New York City-based photographer Kevin Truong was 26 years old when he told his mother that he’s gay.
“Sitting across from her at the dining table,” he recalled, “I’ll always remember the look on her face—she looked confused. She later told me she was trying to figure out what I was going to look like, if I was going to physically change.”
Kevin pointed out that his mom, a Vietnamese woman who was then 57, had no reference points. “She was relying on stereotypes to try and visualize what I was going to look like as a gay man.”
That was when he realized he had to do something: “I’m going to photograph as many gay men as I can, to show people like my mom that there is no ‘look’ for gay men. We are who we are.”
That moment gave birth to the photo blog The Gay Men Project.
300 people and counting
Kevin said that the site, thegaymenproject.com, was “very different” when it started three years ago. “I was still a student at Pratt Institute in Brooklyn, New York, and so I was photographing my gay friends in New York City,” he recounted. “I was shooting with film, so I would make prints and hang them up in class. My classmates seemed to be very interested about the stories behind each person.”
Then he began using a digital camera, uploading his photos online along with stories of his subjects.
His photo collection grew as he photographed one friend after another. “Eventually I ran out of people to photograph and had to seek out other participants who would be interested,” he said.
Today, there are over 300 people who have shared their stories on The Gay Men Project. They come from different cities in the world: From London to Rio de Janeiro, from Paris to Ho Chi Minh.
Kevin described his photography style: “I try to create images that are authentic and genuine, and almost always rely on the ambient light.”
What he finds most interesting, he said, is that “the commonalities created by our shared identity as gay men are greater than the differences caused by where we live or where we were raised.”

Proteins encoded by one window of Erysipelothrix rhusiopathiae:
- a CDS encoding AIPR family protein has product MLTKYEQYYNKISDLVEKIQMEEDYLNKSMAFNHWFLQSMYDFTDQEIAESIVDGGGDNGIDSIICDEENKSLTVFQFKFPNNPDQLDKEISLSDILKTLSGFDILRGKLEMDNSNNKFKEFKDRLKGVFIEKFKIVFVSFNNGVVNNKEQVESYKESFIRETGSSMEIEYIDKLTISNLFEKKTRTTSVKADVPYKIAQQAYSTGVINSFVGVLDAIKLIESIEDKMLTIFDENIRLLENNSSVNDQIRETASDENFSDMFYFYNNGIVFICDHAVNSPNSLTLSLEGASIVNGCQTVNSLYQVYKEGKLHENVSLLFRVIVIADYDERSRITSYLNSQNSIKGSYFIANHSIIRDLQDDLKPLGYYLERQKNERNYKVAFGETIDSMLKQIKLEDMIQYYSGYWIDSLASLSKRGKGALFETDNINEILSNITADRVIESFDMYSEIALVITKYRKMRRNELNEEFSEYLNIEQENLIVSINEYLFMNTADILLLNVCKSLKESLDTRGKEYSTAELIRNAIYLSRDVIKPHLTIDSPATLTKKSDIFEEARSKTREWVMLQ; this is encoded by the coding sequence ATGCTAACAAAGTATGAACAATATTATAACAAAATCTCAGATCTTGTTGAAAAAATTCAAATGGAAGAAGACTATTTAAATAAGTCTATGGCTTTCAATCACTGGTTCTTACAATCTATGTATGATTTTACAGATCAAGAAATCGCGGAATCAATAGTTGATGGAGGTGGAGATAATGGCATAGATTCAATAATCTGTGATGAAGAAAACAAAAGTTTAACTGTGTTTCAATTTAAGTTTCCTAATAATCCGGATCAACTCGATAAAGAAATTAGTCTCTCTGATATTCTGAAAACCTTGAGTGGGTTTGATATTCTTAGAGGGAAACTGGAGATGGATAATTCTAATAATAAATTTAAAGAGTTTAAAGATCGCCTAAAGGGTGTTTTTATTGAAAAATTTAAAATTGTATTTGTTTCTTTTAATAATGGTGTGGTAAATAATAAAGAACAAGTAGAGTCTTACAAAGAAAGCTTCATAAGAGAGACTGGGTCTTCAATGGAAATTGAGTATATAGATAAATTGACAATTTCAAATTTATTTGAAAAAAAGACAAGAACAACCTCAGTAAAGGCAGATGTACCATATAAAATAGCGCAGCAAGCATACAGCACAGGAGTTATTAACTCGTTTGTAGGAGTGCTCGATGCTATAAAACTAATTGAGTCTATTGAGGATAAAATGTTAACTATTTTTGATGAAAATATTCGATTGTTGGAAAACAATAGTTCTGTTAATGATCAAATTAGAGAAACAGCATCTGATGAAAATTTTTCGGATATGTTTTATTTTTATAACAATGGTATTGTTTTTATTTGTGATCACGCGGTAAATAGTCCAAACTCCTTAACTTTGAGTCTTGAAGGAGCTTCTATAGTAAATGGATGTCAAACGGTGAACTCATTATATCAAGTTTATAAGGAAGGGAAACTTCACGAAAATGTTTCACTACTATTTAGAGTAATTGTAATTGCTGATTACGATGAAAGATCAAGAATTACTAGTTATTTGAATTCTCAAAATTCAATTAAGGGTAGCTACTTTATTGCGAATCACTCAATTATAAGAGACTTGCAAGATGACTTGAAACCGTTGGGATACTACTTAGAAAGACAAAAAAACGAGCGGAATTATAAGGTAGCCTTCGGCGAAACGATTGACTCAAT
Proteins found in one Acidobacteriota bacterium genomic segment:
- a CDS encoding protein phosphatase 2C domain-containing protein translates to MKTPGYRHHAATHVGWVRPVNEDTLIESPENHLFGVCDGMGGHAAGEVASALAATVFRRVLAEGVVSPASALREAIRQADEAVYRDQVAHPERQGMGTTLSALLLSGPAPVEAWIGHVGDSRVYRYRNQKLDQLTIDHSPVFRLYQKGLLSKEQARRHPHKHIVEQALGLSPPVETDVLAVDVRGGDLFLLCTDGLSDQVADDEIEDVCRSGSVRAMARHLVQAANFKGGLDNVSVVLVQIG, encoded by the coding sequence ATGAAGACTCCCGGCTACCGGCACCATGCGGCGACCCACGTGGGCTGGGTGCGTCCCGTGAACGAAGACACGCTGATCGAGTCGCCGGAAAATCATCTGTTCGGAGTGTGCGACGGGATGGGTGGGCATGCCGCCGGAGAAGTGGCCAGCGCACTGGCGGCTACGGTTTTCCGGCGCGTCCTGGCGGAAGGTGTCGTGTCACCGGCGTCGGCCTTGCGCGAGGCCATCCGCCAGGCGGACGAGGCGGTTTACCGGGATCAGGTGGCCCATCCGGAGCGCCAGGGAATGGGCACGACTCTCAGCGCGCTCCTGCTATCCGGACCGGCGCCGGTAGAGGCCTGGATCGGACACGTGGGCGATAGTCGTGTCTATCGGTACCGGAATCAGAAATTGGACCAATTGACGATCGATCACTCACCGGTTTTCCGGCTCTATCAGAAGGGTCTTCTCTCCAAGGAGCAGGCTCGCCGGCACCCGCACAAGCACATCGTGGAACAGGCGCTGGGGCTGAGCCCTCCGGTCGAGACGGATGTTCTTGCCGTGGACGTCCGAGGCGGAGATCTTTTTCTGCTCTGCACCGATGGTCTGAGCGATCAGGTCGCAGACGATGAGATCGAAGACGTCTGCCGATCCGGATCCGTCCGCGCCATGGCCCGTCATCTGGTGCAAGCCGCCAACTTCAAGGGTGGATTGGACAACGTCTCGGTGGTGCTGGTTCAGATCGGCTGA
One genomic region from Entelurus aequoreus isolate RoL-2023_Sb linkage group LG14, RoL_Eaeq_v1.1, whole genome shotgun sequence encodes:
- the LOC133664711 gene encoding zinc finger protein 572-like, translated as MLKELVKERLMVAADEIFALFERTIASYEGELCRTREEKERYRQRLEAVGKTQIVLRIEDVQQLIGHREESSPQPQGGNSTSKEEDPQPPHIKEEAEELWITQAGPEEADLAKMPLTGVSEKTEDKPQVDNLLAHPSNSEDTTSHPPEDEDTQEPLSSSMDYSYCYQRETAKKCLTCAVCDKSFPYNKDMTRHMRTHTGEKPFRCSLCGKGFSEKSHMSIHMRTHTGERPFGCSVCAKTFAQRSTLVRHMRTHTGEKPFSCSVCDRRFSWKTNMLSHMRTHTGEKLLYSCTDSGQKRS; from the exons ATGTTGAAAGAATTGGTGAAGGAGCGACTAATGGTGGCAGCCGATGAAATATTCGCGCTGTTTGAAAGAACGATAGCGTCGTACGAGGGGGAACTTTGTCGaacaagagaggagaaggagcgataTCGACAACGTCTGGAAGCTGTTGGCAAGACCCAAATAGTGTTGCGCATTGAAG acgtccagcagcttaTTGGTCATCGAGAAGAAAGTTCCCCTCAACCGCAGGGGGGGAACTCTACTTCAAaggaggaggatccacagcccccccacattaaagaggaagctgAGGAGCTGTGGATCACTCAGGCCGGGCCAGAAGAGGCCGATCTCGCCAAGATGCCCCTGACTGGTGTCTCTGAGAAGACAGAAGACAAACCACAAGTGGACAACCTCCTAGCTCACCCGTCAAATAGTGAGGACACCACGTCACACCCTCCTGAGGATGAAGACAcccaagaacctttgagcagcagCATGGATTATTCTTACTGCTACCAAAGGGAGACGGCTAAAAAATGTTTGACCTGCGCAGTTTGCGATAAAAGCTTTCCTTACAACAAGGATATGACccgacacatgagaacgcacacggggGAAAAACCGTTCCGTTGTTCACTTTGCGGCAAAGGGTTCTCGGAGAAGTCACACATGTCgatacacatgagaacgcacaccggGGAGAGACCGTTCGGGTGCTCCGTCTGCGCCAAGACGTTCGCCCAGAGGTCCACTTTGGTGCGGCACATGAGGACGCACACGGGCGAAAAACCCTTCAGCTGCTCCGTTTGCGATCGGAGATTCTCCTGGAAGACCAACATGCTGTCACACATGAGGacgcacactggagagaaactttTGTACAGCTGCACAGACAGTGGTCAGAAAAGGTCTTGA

He explained that, “for example, men in Vietnam and men in Brazil are culturally different. But everyone still goes through a similar experience when it comes to making the decision to live a gay life out in the open.”
Their stories may be similar, though their characters are very different, Kevin pointed out. “There’s always the emotions of feeling different, alone and ashamed. And then there’s that moment we decide to accept our identities to ourselves, and beginning the process of sharing it with other people.”
Kevin believes that The Gay Men Project works because of trust. “When I’m photographing a guy, I’m meeting him for the first time. They need to give me a huge level of trust to make the experience work, and they always do. I think it’s because of that shared understanding of what it means to be gay, no matter where we are from,” Kevin said.
Through his blog, Kevin has realized how connected the world is. “I photographed a guy in Ho Chi Minh City who knew another guy whom I went to high school with in America. There was a guy in Paris who knew a guy I photographed in New York, and a guy in Sao Paulo who knew a guy I photographed in Los Angeles. The world may seem very big, but I think it is very small. I want to see as much of it as I can.”
On March 2, he launched his own Kickstarter to raise $30,000 to “run The Gay Men Project the way I dream of doing it.” He wants to keep traveling, finding more stories, and making more photos for six months to cover 15 countries starting in August.